This may be a sign that COVID-19 volatility in the healthcare industry has ended.
The healthcare market is continuing its rebound from the volatility of the COVID-19 pandemic as hospitals and physician groups return to pre-pandemic levels.
According to a news release from Kaufman Hall, hospital volumes, revenues, and margins all rose in May when compared to the precipitous falls seen early in the pandemic, but volumes and margins are still below early-2019 levels as expenses continue to rise.
Meanwhile, employed physician groups across the country have seen increased productivity, revenue, and compensation in the first quarter of this year compared to the same period in 2020 partially because of the rise in patient visits. During the same period, the average investment to supplement physician revenue fell slightly, the release says.
Hospital margins remained narrow with the median Kaufman Hill Operating Margin Index being 2.6 percent in May not including CARES Act funding, and 3.5 percent with the funding. This saw the average operating margin rising 95.2 percent from January to May of this year compared to the same period in 2020 without the CARES Funding, and 56.6 percent with CARES. Compared to pre-pandemic levels operating margins were down 20.5 percent without CARES funding, and down 9 percent with the funding, the release says.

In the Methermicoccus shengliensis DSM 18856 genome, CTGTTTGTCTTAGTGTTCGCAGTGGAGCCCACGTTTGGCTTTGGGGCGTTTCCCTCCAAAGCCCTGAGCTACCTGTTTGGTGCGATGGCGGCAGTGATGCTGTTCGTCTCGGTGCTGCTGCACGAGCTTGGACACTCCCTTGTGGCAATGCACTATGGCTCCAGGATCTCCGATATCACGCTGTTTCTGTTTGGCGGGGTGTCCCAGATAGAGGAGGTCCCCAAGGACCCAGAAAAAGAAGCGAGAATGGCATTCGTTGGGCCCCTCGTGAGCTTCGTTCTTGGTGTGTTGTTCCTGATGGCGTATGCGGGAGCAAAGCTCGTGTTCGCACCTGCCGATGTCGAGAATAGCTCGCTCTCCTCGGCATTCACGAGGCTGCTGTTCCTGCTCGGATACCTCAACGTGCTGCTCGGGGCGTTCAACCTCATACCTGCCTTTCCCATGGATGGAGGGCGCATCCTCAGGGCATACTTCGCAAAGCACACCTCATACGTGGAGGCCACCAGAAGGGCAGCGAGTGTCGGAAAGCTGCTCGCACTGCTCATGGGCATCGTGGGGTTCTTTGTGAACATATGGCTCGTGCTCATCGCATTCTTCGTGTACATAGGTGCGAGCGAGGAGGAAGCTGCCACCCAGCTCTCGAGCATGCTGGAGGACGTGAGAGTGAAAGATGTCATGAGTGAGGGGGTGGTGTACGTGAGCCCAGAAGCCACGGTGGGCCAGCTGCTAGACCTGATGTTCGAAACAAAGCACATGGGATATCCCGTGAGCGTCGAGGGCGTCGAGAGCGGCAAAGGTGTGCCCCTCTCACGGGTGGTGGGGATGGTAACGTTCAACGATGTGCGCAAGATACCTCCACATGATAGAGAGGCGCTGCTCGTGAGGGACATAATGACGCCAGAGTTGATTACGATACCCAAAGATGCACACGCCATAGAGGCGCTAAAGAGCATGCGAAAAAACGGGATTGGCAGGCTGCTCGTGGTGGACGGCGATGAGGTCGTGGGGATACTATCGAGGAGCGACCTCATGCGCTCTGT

“The data reflect an encouraging trajectory for our nation’s hospitals and health systems, as they continue to recover from the devastation of COVID-19,” Erik Swanson, a senior vice president of Data and Analytics with Kaufman Hall, says in the release. “We expect to see gains over the lows seen in early 2020, but comparisons to 2019 provide greater insights to how hospitals are faring relative to pre-pandemic performance.”
Patient volumes also grew year-to-date (YTD) compared to the dismal levels of the early months of the pandemic caused by shutdowns and restrictions but are still mostly down compared to 2019. Adjusted discharges were up 9.1 percent YTD from 2020 but fell 7.1 percent YTD compared to 2019, while adjusted patient days rose 14.3 percent YTD from 2020 to 2021, down only 0.4 percent YTD compared to the first five months of 2019, the release says.
“The first quarter results show positive signs of stabilization for the physician groups across the country after many months of turmoil from COVID-19,” Kaufman Hall Managing Director Matthew Bates says in the release. “Going forward, they face new uncertainties as expenses continue to rise, the number of employed physicians grows, and the average investment needed to subsidize physician revenues remains at unsustainable levels.”